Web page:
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Presents the results of a study investigating the effects of window U-factor changes on residential cooling loads. The DOE-2.1D energy analysis simulation program was used to analyse the hourly, daily, monthly, and annual cooling loads as a function of window U-factor. The performance of a prototypical single-storey house was examined in three locations - hot and humid, Miami, Florida; hot and dry, Phoenix, Arizona; and a heating-dominated location with a mildly hot and humid summer, Madison, Wisconsin. The results show that, when comparing windows of the same size with identical orientations and shading coefficients, windows and higher U-factors often yield lower annual cooling loads, but windows with lower U-factors yield lower peak cooling loads. This occurs because the window with higher U-factor conducts more heat from inside the residence to the outside during the morning and evening hours, when the outside air temperature is often lower than the inside air temperature; a window with a lower U-factor conducts less heat from outside to inside during summer afternoon peak cooling hours. The absolute effects are relatively small when compared to total annual cooling, which is typically dominated by window solar heat gain effects, latent loads, and internal loads. The effect of U-factor on cooling is also small when compared to the effects of both U-factor and solar heat gain load. Our modelling assumed that U-factor and solar heat gain could be independently controlled. In fact, reducing window conductance to the levels used in this study implies the addition of a second glazing layer, which always reduces solar heat gain and thus reduces annual cooling. Therefore, when compared to realistic options, e.g., single-pane clear to double-pane clear, or single-pane tinted to double-pane tinted, the double-pane unit shows lower annual cooling as well as lower peak loads.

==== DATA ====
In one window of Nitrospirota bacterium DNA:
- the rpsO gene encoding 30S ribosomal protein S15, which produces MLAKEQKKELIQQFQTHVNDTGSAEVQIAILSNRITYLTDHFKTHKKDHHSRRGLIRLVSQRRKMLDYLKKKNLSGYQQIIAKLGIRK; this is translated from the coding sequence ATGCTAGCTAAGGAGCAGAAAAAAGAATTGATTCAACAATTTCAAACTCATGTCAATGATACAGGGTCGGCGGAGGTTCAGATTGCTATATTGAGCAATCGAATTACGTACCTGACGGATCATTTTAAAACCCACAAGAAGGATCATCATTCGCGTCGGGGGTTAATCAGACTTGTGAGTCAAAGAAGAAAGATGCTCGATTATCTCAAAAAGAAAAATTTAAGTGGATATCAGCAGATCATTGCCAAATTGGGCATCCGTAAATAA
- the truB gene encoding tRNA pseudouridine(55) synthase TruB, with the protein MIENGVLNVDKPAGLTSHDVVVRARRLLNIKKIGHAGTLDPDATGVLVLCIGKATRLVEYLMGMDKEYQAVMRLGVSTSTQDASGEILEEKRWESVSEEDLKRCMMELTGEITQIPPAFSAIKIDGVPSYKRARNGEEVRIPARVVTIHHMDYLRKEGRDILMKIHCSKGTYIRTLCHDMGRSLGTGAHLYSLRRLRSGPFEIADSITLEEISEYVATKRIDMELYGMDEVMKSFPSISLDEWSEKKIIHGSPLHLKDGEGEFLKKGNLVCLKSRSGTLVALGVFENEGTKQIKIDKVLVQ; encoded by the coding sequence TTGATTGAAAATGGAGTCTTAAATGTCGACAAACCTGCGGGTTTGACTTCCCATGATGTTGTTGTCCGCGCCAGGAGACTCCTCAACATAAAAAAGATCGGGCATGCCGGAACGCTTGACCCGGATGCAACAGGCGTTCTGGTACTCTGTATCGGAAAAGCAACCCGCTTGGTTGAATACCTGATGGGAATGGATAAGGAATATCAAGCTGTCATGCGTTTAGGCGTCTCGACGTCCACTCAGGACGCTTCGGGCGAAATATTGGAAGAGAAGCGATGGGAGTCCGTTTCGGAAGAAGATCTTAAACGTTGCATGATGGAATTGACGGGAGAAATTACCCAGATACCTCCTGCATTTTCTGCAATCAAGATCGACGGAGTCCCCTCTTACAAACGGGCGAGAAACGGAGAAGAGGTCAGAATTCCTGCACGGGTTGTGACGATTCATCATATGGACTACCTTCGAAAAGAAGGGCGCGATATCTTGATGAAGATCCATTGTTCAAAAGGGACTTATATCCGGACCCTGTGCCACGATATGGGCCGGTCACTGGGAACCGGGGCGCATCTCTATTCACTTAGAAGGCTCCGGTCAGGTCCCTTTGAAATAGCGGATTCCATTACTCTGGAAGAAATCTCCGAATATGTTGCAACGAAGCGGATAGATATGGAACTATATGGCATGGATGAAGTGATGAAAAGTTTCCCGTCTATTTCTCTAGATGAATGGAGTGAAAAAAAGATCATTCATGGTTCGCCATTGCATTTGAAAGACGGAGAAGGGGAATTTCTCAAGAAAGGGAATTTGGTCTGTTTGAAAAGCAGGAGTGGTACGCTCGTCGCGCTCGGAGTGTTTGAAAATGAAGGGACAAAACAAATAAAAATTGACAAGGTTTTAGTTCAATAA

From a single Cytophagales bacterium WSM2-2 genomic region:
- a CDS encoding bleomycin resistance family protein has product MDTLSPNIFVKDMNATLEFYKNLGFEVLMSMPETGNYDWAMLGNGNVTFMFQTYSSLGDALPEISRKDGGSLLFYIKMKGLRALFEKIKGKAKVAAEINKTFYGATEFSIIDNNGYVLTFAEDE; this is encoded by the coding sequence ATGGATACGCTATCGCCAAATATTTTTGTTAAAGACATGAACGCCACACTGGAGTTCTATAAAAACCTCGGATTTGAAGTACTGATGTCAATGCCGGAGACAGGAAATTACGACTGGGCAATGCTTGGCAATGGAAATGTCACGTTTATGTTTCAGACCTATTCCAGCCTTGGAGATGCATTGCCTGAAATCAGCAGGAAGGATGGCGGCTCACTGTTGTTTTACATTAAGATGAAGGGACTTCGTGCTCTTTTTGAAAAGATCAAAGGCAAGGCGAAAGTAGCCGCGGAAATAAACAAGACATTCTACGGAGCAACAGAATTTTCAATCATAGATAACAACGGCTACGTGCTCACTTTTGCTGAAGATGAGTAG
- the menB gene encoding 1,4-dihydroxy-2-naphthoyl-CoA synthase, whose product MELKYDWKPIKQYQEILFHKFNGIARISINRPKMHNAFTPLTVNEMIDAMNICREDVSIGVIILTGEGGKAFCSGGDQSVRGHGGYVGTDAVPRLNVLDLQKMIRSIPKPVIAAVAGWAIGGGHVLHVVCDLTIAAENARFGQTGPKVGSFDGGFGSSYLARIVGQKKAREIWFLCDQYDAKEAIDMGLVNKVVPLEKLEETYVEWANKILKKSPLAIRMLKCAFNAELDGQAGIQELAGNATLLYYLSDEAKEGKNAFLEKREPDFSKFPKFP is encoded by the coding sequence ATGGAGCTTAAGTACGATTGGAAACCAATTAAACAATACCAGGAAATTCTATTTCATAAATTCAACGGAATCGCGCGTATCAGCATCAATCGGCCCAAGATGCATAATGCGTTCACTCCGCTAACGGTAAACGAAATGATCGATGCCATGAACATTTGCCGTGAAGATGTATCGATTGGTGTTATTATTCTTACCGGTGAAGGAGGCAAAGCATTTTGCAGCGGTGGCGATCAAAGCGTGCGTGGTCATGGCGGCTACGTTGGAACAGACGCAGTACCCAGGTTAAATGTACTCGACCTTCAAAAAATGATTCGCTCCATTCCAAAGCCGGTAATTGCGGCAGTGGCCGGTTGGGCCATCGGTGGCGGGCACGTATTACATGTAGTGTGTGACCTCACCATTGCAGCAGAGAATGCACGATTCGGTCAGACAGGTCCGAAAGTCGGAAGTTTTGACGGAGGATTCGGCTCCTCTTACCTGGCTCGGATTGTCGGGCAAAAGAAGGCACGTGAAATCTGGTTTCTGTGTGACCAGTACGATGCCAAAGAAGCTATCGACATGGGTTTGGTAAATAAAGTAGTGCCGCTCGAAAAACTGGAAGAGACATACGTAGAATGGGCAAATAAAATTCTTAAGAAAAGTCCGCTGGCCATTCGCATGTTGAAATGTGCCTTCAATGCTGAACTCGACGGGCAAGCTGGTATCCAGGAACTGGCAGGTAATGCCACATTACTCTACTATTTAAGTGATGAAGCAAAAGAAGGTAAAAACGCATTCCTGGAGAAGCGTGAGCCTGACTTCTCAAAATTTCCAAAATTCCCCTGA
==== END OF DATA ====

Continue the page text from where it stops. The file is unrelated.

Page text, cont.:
KEYWORDS: windows, cooling load, domestic, transmittance, computer programs, thermal resistance, thermal conductivity, performance, housing, tropics, subtropics, deserts, comparing, heat flow, cooling, solar heat gain, glazing, double glazing, USA